Billionaire investor George Soros has been busy stocking up on hedge fund favorites as he joined others in dumping gold exchange traded fund (ETF) holdings in the second quarter, SEC regulatory filings revealed.
It came after the Soros family office ditched its holdings in the world's biggest gold ETF, SPDR Gold Trust, which were valued at $82 million at the end of March, and its holdings in Market Vectors Gold Miners ETF, worth $100.9 million.
A number of other hedge funds have also cut their stakes in gold ETFs in the second quarter — despite the jump in demand for the physical metal.
Paulson & Co has more than halved its stake in SPDR Gold Trust to 10.2 million shares, and JP Morgan Chase has cut its holding in the fund by 1.6 million shares to 8.6 million.
J.C. Penney, Herbalife
Soros added to its stake in the flailing retailer J.C. Penney, taking its holding to a total of 19.9 million shares. He added a call option on 500,000 shares, implying he expects the stock to rise.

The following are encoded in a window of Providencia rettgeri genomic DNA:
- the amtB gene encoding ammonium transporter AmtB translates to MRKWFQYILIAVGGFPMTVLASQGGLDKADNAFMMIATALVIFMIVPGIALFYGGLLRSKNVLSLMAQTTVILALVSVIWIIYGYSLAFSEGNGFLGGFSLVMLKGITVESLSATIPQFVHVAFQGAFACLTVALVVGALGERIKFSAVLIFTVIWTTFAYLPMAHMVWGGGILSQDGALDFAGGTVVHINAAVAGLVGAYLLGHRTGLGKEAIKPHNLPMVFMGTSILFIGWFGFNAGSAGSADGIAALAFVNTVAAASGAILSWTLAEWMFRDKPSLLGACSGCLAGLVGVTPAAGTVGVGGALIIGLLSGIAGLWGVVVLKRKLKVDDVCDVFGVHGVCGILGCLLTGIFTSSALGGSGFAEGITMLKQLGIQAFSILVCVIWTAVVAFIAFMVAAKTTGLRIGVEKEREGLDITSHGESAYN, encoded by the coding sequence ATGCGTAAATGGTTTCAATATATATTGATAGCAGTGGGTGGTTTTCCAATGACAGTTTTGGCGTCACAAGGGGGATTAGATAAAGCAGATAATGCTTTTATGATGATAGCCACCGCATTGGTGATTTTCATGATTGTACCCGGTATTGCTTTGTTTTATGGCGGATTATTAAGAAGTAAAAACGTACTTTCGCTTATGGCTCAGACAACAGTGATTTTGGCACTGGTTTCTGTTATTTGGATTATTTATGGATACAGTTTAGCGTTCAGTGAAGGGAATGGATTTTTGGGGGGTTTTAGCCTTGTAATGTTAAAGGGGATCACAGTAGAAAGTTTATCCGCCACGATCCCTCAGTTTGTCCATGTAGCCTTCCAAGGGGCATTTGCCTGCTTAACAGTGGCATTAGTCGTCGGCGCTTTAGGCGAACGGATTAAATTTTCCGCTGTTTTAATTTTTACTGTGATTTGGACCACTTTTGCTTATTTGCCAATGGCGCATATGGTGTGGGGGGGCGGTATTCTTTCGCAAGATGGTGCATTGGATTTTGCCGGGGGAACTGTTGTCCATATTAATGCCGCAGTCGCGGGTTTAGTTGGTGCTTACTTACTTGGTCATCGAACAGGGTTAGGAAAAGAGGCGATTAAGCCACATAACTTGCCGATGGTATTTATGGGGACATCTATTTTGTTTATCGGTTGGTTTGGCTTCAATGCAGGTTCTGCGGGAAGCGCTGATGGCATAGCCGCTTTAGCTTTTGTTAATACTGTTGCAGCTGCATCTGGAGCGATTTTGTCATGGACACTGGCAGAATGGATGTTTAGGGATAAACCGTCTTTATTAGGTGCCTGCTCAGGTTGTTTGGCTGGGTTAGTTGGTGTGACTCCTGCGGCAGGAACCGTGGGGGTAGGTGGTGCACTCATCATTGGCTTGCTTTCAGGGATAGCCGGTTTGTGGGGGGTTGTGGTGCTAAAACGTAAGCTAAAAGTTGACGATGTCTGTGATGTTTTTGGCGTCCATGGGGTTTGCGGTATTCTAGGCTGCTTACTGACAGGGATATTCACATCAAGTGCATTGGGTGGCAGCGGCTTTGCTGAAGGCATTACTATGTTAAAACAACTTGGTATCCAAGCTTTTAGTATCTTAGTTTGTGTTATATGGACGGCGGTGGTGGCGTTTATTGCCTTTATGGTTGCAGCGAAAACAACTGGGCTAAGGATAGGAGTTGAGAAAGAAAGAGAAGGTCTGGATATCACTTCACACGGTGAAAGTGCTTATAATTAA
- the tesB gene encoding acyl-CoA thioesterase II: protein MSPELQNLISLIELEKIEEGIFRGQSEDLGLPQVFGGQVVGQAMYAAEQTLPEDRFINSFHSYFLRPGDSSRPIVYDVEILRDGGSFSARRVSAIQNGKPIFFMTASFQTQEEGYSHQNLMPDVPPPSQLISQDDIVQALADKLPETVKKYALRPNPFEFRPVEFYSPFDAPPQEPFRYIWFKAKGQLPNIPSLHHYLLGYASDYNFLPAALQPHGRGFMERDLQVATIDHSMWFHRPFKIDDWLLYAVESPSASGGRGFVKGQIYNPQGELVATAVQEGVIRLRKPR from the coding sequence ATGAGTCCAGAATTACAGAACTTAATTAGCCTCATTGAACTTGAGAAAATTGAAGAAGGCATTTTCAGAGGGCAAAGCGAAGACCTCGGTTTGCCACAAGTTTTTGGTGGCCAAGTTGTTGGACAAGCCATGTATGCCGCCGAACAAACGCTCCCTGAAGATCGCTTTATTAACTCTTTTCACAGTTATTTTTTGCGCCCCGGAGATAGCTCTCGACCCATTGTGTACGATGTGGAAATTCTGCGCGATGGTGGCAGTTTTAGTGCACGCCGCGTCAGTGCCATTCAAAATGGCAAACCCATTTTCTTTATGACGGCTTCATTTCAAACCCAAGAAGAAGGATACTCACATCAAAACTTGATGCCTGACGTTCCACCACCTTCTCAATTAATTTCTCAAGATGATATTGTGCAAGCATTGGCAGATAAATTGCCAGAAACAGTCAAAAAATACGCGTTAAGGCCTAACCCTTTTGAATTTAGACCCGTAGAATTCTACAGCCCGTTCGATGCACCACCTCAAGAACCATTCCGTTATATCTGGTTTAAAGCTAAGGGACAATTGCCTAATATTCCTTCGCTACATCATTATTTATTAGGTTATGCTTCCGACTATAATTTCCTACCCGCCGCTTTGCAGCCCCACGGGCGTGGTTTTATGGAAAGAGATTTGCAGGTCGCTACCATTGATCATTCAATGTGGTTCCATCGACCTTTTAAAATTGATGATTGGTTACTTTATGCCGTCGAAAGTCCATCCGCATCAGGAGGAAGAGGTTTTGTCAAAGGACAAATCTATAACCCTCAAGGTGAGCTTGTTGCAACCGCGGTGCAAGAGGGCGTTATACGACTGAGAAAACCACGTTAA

The 9.1 percent position had a market value of $341.4 million at the end of June, according to the firm's second-quarter 2013 13F filing with the U.S. Securities and Exchange Commission, which reveals its long positions.
The 83-year-old hedge fund industry veteran also took a 5 percent position in weight loss and nutritional supplement company Herbalife. He picked up 5 million shares valued at $227.5 million at the end of June, making it Soros's third largest holding.
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Soros's positions on Herbalife and J.C. Penney appear at odds with rival hedge fund manager Bill Ackman, who revealed in December that he had shorted about 20 million shares in a bet against the company, accusing it of being a pyramid scheme. He also filed a complaint with the SEC accusing Soros of insider dealing over his Herbalife trades, sources told CNBC earlier this month.
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Ackman, who founded Pershing Square Capital Management, resigned from J.C. Penney's board this week after a public dispute with other board members on how best to turn the department store's fortunes around.
His bearish move on Herbalife also puts him head-to-head with Carl Icahn of Icahn Enterprises, who bought 611,354 shares of the stock, bringing his stake to just under 17 million shares, according to a separate filing.
—By CNBC's Jenny Cosgrave: Follow her on Twitter